California Intellectual Property Blog


LeBron James’ Company Sued for Trademark Infringement

Los Angeles – LeBron James’ company, Uninterrupted, is being sued by Sebastian Jackson’s company, Adventure Enterprise, for trademark infringement. Jackson claims that Uninterrupted infringed his barbershop theme and “Shop Talk” trademark when creating the show “The Shop.” The Show made its debut during the 2017 NBA season and features LeBron James, Draymond Green, Charles Oakley, 2 Chainz, and others.

The barbershop themed shows both include guest speakers who talk about past experiences and success stories as they get their hair cut. Jackson trademarked the “Shop Talk” concept in 2016, listing it as an “organization of events for cultural purposes.” Jackson claims that for two years he and Cree Nix, an employee of Uninterrupted, engaged in many conversations via text message and e-mail about the concept behind the show.

After the first episode of LeBron James’ show aired, Jackson immediately tried to get in contact with associates of Uninterrupted. Jackson alleges that upon speaking with Rodney James from the company, Jackson was told the episode was a “one-time thing” and claims Rodney even showed regret. Since then, another two episodes of the “The Shop” have aired, the second in March. This is what urged Jackson to continue to defend the trademark.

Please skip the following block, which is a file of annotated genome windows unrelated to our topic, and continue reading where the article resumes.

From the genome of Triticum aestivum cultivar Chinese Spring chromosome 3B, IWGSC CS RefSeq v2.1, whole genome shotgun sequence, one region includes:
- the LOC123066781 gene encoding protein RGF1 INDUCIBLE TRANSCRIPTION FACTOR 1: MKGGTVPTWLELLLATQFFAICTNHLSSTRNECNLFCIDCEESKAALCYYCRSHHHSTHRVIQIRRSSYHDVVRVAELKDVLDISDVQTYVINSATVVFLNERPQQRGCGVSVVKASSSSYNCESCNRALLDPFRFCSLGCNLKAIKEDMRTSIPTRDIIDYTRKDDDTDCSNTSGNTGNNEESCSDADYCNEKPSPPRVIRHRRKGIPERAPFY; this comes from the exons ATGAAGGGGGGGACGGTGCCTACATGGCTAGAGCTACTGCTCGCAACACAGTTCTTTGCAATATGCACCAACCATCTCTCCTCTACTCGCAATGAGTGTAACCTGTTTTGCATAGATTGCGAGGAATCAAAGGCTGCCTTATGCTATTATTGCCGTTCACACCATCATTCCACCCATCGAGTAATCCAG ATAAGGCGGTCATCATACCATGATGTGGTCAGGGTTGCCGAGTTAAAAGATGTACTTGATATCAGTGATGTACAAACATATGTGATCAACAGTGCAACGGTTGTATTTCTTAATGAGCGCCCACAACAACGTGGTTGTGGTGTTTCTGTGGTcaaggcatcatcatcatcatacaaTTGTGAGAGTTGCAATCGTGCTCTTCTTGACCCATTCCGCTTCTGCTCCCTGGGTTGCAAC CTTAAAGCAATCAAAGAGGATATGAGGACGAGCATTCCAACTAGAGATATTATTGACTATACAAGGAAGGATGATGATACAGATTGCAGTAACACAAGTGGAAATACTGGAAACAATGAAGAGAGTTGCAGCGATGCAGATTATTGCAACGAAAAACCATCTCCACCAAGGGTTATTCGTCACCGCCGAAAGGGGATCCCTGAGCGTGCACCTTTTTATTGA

In August of 2017, Jackson sent a cease-and-desist letter to the Uninterrupted with no answer. Ironically, very recently Uninterrupted sent a cease and desist letter about copyright and trademark infringement to the University of Alabama over another web series titled “Shop Talk” that is barbershop themed. The University of Alabama show features Nick Saban, Alabama’s football coach, and Julio Jones. In response the school has changed the name of the show to “Bama Cuts” but continues to release episodes. Nick Saban himself announced that the show will go on and that he doesn’t consider it to be a copyright infringement.

Jackson’s company is suing Uninterrupted for an injunction to stop production, damages for the trademark infringement, and the show’s profits. Although Jackson owns a registered trademark, he may have to at least partly rely on his common law rights to “Shop Talk” because the services listed in the application do not exactly cover the services of the alleged infringement.


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